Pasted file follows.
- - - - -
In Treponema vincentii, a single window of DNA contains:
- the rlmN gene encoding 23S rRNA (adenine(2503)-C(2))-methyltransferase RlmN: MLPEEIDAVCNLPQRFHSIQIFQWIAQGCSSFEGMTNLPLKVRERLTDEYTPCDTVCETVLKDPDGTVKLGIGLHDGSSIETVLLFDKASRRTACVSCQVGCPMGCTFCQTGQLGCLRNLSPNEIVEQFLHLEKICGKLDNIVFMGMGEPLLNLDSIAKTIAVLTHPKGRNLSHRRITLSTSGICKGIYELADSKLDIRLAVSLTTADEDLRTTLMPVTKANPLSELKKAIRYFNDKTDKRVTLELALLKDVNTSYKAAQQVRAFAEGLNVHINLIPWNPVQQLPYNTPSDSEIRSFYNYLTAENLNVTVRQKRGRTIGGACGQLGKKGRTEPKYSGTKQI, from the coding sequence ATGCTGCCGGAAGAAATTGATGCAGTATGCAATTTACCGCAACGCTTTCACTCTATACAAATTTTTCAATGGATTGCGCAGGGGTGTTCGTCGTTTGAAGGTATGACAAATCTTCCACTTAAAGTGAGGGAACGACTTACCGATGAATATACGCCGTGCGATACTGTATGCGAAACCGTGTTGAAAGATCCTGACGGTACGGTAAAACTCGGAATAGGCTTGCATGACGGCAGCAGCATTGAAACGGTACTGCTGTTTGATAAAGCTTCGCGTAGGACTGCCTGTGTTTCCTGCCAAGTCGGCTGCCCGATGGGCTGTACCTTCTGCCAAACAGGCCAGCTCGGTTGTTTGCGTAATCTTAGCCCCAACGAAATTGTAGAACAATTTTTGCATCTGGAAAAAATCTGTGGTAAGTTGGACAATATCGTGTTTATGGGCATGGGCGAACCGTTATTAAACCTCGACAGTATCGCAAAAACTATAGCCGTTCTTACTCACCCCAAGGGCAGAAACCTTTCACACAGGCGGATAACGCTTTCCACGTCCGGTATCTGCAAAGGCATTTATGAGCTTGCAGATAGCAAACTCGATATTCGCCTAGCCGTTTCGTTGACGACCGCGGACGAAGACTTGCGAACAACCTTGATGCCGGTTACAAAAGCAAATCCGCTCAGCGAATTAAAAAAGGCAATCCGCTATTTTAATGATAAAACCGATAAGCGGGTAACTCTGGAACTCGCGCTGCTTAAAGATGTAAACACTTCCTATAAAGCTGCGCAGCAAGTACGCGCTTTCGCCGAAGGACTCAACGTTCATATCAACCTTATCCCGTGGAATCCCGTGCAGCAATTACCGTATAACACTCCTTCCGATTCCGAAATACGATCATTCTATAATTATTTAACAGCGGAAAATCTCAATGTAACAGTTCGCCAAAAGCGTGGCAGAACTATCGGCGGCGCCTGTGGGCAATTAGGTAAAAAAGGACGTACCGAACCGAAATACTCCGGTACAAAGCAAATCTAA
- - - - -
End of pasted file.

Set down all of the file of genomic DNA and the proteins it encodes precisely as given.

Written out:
In Treponema vincentii, a single window of DNA contains:
- the rlmN gene encoding 23S rRNA (adenine(2503)-C(2))-methyltransferase RlmN: MLPEEIDAVCNLPQRFHSIQIFQWIAQGCSSFEGMTNLPLKVRERLTDEYTPCDTVCETVLKDPDGTVKLGIGLHDGSSIETVLLFDKASRRTACVSCQVGCPMGCTFCQTGQLGCLRNLSPNEIVEQFLHLEKICGKLDNIVFMGMGEPLLNLDSIAKTIAVLTHPKGRNLSHRRITLSTSGICKGIYELADSKLDIRLAVSLTTADEDLRTTLMPVTKANPLSELKKAIRYFNDKTDKRVTLELALLKDVNTSYKAAQQVRAFAEGLNVHINLIPWNPVQQLPYNTPSDSEIRSFYNYLTAENLNVTVRQKRGRTIGGACGQLGKKGRTEPKYSGTKQI, from the coding sequence ATGCTGCCGGAAGAAATTGATGCAGTATGCAATTTACCGCAACGCTTTCACTCTATACAAATTTTTCAATGGATTGCGCAGGGGTGTTCGTCGTTTGAAGGTATGACAAATCTTCCACTTAAAGTGAGGGAACGACTTACCGATGAATATACGCCGTGCGATACTGTATGCGAAACCGTGTTGAAAGATCCTGACGGTACGGTAAAACTCGGAATAGGCTTGCATGACGGCAGCAGCATTGAAACGGTACTGCTGTTTGATAAAGCTTCGCGTAGGACTGCCTGTGTTTCCTGCCAAGTCGGCTGCCCGATGGGCTGTACCTTCTGCCAAACAGGCCAGCTCGGTTGTTTGCGTAATCTTAGCCCCAACGAAATTGTAGAACAATTTTTGCATCTGGAAAAAATCTGTGGTAAGTTGGACAATATCGTGTTTATGGGCATGGGCGAACCGTTATTAAACCTCGACAGTATCGCAAAAACTATAGCCGTTCTTACTCACCCCAAGGGCAGAAACCTTTCACACAGGCGGATAACGCTTTCCACGTCCGGTATCTGCAAAGGCATTTATGAGCTTGCAGATAGCAAACTCGATATTCGCCTAGCCGTTTCGTTGACGACCGCGGACGAAGACTTGCGAACAACCTTGATGCCGGTTACAAAAGCAAATCCGCTCAGCGAATTAAAAAAGGCAATCCGCTATTTTAATGATAAAACCGATAAGCGGGTAACTCTGGAACTCGCGCTGCTTAAAGATGTAAACACTTCCTATAAAGCTGCGCAGCAAGTACGCGCTTTCGCCGAAGGACTCAACGTTCATATCAACCTTATCCCGTGGAATCCCGTGCAGCAATTACCGTATAACACTCCTTCCGATTCCGAAATACGATCATTCTATAATTATTTAACAGCGGAAAATCTCAATGTAACAGTTCGCCAAAAGCGTGGCAGAACTATCGGCGGCGCCTGTGGGCAATTAGGTAAAAAAGGACGTACCGAACCGAAATACTCCGGTACAAAGCAAATCTAA